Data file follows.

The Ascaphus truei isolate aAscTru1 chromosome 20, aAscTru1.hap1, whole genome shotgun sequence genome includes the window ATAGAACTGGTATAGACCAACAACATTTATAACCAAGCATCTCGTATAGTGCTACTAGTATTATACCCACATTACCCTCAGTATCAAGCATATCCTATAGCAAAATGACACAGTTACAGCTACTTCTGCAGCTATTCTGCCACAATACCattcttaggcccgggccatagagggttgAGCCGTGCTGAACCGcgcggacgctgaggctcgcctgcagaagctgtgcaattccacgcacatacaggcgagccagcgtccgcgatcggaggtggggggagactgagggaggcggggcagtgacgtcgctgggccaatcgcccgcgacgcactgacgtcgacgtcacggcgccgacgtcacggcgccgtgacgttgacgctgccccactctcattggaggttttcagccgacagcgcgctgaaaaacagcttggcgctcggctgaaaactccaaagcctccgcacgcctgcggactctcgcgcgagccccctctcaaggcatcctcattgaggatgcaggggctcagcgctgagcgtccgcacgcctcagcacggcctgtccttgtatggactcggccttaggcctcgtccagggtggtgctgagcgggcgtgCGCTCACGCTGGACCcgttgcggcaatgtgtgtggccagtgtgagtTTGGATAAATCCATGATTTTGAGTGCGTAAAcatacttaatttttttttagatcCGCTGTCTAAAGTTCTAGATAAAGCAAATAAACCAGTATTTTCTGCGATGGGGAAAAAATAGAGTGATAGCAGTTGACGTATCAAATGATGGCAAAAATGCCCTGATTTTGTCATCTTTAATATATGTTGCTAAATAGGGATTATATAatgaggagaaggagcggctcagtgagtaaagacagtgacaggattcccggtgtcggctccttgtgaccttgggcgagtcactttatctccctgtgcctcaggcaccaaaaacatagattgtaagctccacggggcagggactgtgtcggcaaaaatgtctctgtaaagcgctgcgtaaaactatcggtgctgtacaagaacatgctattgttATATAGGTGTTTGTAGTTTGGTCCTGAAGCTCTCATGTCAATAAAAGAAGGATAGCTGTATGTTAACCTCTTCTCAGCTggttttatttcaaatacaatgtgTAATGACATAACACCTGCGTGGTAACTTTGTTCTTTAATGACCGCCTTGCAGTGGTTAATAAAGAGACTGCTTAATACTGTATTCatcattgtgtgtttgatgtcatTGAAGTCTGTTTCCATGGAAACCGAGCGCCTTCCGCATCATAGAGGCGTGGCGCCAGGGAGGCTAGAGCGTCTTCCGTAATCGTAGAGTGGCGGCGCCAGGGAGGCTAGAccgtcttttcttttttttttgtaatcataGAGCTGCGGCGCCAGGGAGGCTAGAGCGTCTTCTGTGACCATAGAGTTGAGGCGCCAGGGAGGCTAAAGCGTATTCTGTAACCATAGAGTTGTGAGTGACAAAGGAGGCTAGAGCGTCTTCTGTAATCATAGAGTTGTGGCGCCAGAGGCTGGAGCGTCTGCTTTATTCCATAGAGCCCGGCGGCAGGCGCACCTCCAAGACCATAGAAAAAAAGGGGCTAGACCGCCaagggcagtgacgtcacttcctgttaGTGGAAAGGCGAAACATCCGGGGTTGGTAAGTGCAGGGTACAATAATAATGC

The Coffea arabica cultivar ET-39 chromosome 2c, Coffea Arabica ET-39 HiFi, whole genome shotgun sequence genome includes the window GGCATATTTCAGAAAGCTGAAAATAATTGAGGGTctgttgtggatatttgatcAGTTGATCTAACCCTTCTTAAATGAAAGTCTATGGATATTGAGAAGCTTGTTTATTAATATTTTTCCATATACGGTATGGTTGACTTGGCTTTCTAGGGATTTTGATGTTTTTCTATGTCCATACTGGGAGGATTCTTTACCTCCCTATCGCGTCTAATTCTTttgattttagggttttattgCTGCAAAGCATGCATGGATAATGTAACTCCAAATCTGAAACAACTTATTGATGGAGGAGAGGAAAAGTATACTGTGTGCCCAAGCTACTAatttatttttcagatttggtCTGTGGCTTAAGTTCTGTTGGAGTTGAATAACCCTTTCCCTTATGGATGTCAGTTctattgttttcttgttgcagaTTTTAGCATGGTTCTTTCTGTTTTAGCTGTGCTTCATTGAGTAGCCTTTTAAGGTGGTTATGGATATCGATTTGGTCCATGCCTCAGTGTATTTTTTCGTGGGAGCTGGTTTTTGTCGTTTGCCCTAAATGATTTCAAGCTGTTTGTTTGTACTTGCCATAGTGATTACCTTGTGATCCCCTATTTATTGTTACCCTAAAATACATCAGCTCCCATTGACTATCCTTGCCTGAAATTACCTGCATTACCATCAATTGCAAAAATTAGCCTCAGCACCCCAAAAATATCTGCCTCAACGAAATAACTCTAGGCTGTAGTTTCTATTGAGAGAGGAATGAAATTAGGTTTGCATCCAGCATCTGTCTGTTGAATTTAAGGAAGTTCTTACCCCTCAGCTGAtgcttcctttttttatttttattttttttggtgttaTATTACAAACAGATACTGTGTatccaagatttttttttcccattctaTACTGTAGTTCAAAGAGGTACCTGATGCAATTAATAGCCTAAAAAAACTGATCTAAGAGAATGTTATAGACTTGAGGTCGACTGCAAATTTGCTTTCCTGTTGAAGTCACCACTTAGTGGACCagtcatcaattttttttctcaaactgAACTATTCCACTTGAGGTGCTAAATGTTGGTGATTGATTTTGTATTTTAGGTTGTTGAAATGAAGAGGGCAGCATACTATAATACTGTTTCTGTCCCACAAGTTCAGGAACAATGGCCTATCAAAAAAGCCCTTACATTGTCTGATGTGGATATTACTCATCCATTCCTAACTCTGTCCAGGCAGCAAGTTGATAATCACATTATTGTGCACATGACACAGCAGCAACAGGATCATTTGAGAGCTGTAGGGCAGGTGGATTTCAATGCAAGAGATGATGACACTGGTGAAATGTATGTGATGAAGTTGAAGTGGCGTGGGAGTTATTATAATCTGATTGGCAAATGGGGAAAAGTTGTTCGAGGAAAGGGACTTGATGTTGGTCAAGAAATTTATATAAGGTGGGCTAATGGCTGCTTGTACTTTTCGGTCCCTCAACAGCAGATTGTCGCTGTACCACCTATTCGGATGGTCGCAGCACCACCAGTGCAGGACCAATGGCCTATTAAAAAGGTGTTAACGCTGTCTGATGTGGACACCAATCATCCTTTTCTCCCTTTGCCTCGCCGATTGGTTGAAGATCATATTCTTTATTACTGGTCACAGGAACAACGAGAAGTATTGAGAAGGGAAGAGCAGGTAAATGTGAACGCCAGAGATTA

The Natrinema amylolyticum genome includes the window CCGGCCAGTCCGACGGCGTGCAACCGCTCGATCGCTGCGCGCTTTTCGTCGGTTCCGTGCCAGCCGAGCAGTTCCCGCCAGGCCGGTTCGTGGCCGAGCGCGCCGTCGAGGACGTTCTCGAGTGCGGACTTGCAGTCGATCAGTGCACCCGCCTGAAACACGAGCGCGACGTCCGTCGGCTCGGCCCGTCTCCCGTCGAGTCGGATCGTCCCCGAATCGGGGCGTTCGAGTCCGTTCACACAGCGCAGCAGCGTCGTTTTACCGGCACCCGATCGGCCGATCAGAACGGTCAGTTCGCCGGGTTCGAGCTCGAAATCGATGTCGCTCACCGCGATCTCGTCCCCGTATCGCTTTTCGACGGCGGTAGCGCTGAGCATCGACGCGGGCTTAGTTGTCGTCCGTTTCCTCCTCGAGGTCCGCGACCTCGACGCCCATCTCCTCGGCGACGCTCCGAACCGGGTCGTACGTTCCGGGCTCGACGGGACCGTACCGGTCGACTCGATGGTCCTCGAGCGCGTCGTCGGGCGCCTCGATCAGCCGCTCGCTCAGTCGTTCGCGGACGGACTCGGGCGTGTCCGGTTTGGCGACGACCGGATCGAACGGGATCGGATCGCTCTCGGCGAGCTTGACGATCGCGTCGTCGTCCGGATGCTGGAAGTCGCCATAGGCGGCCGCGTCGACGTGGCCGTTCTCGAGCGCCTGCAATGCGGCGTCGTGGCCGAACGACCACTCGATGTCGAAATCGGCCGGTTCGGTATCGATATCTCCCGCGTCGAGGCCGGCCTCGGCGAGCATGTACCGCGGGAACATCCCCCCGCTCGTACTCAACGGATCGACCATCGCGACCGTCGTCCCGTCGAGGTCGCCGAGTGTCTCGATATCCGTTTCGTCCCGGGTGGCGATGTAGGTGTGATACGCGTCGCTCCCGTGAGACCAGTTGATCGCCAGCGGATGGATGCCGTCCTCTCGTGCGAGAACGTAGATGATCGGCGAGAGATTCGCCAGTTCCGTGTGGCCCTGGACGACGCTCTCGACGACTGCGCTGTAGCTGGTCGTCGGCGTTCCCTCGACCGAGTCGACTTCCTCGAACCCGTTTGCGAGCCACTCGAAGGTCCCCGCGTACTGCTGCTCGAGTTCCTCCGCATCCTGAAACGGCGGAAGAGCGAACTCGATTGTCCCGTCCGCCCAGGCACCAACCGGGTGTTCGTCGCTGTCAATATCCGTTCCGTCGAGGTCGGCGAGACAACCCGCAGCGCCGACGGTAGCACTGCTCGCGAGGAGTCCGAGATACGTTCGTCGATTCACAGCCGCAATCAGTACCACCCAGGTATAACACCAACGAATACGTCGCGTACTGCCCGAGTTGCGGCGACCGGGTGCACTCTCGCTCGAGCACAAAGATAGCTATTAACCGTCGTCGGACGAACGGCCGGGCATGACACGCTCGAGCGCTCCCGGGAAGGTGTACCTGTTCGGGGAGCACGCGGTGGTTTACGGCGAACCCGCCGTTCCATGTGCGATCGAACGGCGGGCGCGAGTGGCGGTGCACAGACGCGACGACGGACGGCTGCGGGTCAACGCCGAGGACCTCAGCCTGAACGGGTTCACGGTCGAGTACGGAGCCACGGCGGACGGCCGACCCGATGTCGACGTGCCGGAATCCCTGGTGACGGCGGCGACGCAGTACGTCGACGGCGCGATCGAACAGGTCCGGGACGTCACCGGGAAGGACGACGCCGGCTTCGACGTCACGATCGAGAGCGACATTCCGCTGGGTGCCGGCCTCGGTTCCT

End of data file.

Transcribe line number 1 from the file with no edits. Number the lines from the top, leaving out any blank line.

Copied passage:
The Ascaphus truei isolate aAscTru1 chromosome 20, aAscTru1.hap1, whole genome shotgun sequence genome includes the window ATAGAACTGGTATAGACCAACAACATTTATAACCAAGCATCTCGTATAGTGCTACTAGTATTATACCCACATTACCCTCAGTATCAAGCATATCCTATAGCAAAATGACACAGTTACAGCTACTTCTGCAGCTATTCTGCCACAATACCattcttaggcccgggccatagagggttgAGCCGTGCTGAACCGcgcggacgctgaggctcgcctgcagaagctgtgcaattccacgcacatacaggcgagccagcgtccgcgatcggaggtggggggagactgagggaggcggggcagtgacgtcgctgggccaatcgcccgcgacgcactgacgtcgacgtcacggcgccgacgtcacggcgccgtgacgttgacgctgccccactctcattggaggttttcagccgacagcgcgctgaaaaacagcttggcgctcggctgaaaactccaaagcctccgcacgcctgcggactctcgcgcgagccccctctcaaggcatcctcattgaggatgcaggggctcagcgctgagcgtccgcacgcctcagcacggcctgtccttgtatggactcggccttaggcctcgtccagggtggtgctgagcgggcgtgCGCTCACGCTGGACCcgttgcggcaatgtgtgtggccagtgtgagtTTGGATAAATCCATGATTTTGAGTGCGTAAAcatacttaatttttttttagatcCGCTGTCTAAAGTTCTAGATAAAGCAAATAAACCAGTATTTTCTGCGATGGGGAAAAAATAGAGTGATAGCAGTTGACGTATCAAATGATGGCAAAAATGCCCTGATTTTGTCATCTTTAATATATGTTGCTAAATAGGGATTATATAatgaggagaaggagcggctcagtgagtaaagacagtgacaggattcccggtgtcggctccttgtgaccttgggcgagtcactttatctccctgtgcctcaggcaccaaaaacatagattgtaagctccacggggcagggactgtgtcggcaaaaatgtctctgtaaagcgctgcgtaaaactatcggtgctgtacaagaacatgctattgttATATAGGTGTTTGTAGTTTGGTCCTGAAGCTCTCATGTCAATAAAAGAAGGATAGCTGTATGTTAACCTCTTCTCAGCTggttttatttcaaatacaatgtgTAATGACATAACACCTGCGTGGTAACTTTGTTCTTTAATGACCGCCTTGCAGTGGTTAATAAAGAGACTGCTTAATACTGTATTCatcattgtgtgtttgatgtcatTGAAGTCTGTTTCCATGGAAACCGAGCGCCTTCCGCATCATAGAGGCGTGGCGCCAGGGAGGCTAGAGCGTCTTCCGTAATCGTAGAGTGGCGGCGCCAGGGAGGCTAGAccgtcttttcttttttttttgtaatcataGAGCTGCGGCGCCAGGGAGGCTAGAGCGTCTTCTGTGACCATAGAGTTGAGGCGCCAGGGAGGCTAAAGCGTATTCTGTAACCATAGAGTTGTGAGTGACAAAGGAGGCTAGAGCGTCTTCTGTAATCATAGAGTTGTGGCGCCAGAGGCTGGAGCGTCTGCTTTATTCCATAGAGCCCGGCGGCAGGCGCACCTCCAAGACCATAGAAAAAAAGGGGCTAGACCGCCaagggcagtgacgtcacttcctgttaGTGGAAAGGCGAAACATCCGGGGTTGGTAAGTGCAGGGTACAATAATAATGC